Batik is one of those art making processes that requires a lot of preparation and supervision on your part but is totally worth the sacrifice. It’s fascinating and engaging and will undoubtedly interest your students.
If you’ve never done batik before, or just need a refresher, this guide is for you. Don’t let the hot wax scare you from trying this technique with younger students. I’ve done batik with classes as young as 4th grade, and my 2nd-grade daughter has even done it with me in a one-on-one setting.
Although there is a lot to prep, once things are set up, the process runs fairly smoothly.
I’ve found it’s best to set up four distinct workspaces for the different parts of the batiking process.
Cut pieces of muslin to size. I’ve found that 9″ x 12″ is a good size for a first project. Have students tape the fabric to a board or place it on a table or work area. Then, have students draw their designs directly onto the muslin with pencil. Alternately, they can place a sketch under the muslin and trace it onto the fabric. The sketches should be as light as possible so the pencil lines do not show through on the final product. I generally give my students their choice of subject matter, but simple landscapes and animals always work well. Encourage students to avoid including too many small details.
Students will use the tjanting needles to “draw” with liquid wax directly on the muslin. Be aware there are different sizes for different levels of detail.
The wax provides a resist, and anything that is covered with it will end up white in the final piece. You may want to provide students with scrap muslin to practice on, as the tjanting needles take some getting used to. Once ready, students can begin on their final pieces. After they have gone over all of their pencil lines, extra drips, dots, and lines of wax can be added for visual interest.
I have my wax in a small pot on a hot plate, but there are safer and better options. An old crock pot works well–it doesn’t get too hot, and the chance of spilling is minimal.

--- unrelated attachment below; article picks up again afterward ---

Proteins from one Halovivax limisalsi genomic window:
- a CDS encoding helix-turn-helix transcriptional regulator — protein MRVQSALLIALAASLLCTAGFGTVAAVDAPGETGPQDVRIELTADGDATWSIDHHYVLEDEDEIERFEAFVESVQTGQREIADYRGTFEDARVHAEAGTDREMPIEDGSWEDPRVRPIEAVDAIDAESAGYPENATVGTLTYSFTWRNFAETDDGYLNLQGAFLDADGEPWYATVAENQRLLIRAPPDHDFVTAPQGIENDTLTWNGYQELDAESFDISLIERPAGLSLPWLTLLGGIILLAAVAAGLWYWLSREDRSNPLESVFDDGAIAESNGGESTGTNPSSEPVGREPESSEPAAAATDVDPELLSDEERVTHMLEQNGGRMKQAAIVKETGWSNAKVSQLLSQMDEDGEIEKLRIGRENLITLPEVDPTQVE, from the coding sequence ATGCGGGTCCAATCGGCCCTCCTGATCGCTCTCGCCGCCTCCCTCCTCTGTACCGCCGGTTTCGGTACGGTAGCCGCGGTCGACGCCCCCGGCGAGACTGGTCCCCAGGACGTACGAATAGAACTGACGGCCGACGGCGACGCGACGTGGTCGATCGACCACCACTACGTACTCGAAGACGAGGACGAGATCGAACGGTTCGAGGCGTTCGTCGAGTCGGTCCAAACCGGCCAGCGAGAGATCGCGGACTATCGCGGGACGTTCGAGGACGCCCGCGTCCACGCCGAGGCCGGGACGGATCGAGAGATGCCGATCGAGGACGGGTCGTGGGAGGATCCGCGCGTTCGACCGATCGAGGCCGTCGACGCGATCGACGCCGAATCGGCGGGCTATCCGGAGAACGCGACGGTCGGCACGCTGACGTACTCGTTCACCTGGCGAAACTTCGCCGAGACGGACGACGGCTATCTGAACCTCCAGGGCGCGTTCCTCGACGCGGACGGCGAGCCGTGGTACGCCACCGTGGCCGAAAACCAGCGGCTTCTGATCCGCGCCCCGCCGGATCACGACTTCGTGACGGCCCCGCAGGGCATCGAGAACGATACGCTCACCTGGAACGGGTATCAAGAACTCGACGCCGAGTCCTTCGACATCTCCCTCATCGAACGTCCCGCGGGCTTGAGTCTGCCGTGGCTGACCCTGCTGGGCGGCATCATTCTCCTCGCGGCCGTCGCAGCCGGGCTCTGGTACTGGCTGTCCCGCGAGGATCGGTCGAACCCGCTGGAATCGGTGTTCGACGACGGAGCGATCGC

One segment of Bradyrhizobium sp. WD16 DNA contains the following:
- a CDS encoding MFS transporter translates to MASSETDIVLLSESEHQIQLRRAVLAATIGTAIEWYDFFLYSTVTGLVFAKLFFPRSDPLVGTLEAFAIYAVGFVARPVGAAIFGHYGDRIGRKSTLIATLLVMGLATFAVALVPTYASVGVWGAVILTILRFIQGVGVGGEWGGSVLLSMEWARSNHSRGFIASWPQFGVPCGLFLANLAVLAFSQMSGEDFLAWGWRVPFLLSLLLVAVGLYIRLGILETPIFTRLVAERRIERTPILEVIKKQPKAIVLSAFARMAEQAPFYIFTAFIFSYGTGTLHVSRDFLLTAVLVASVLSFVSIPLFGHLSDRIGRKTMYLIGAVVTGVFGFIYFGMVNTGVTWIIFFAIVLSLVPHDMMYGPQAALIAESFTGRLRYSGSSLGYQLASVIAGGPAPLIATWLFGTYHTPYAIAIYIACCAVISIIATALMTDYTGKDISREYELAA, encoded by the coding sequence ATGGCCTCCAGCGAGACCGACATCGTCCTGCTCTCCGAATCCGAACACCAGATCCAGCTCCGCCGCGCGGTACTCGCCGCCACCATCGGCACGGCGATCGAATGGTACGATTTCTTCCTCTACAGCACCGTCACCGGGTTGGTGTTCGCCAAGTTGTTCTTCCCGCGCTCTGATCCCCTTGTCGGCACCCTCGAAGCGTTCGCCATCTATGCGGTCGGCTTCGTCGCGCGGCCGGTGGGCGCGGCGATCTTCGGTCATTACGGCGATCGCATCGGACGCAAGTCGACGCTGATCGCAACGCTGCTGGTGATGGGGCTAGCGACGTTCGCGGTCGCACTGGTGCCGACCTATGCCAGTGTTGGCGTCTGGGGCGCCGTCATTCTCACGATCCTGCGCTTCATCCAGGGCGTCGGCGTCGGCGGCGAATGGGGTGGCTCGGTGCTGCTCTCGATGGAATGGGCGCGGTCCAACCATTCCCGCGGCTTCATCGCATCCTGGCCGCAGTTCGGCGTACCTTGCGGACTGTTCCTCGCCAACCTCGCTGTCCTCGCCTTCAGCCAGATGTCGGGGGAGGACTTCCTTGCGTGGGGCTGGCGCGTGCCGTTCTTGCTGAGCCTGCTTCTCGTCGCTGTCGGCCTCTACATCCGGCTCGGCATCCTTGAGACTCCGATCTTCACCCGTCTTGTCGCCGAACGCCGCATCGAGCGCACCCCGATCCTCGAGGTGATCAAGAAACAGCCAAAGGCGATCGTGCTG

After the first wax layer is complete, it’s time to add the dye. Although much traditional batik is placed in a dye bath, you can also use paintbrushes to place color in a specific and detailed way. Painting with the dye is similar to painting with watercolor. However, the muslin does absorb the dye very quickly, so you may want to have your students practice a bit here too. Once they get the hang of it, they’ll enjoy layering and mixing colors.
I recommend Dylon Cold Fabric Dyes. They are easy to mix (hot water and a whisk), stay good for a long period of time, and are vibrant and intense.
After mixing according to packet directions, store dyes in well-labeled, covered containers to avoid evaporation. I cut out the labels from the dye packets and label both the containers and the lids.
After the dye is dry, it’s time for the second layer of wax. This time, it is painted over the entire piece of dyed muslin, on both the front and the back. Two coats work best, but you can often get away with one. I recommend having just one brush dedicated to this job. I like a three-inch brush that can cover large areas quickly.
This layer of wax creates a seal over the entire piece, which will be cracked and broken to allow a crackle effect in selected areas.
After the second layer of wax has hardened and cooled, you can begin to work on the crackle effect. Have students bend and fold the fabric to cause the wax to crack and break. This will allow the black dye to penetrate the wax seal in those specific, cracked areas.
If you are feeling adventurous, you can hand out latex-free rubber gloves and have students dip their entire pieces into a bucket of black dye. This completes the job quickly, but it will find EVERY imperfection in the wax seal. Students may end up with more black on their pieces than they want.
For more precision, simply have students use a brush to paint or dab the black dye over the cracks. This takes longer but allows a greater measure of control over the amount and placement of the black dye and the crackle effect.
Removing the wax is simple, but time-consuming. You need to iron, iron, iron…and then iron some more. Have students place the batik in between layers of newspaper, then iron over the piece, allowing the newspaper to absorb the liquid wax as it heats up. Once the newspaper is completely saturated, switch it out for fresh newspaper. It will take numerous repeats to remove all of the wax from the fabric. Once you have removed it all, the piece is finished.
Finished pieces can be mounted to a variety of surfaces including cardboard, matboard, and illustration board. To do so, stretch the fabric over the board and glue the edges to the back. However, many students love to take the fabric home with them as it is, without mounting. They love the tactile quality and the novelty of having a completed artwork on fabric.
Batik is a unique, enjoyable experience from beginning to end. Although it takes a lot of work, your students will be thrilled with the results.
Have you ever tried batik?
What tips and tricks do you have to share?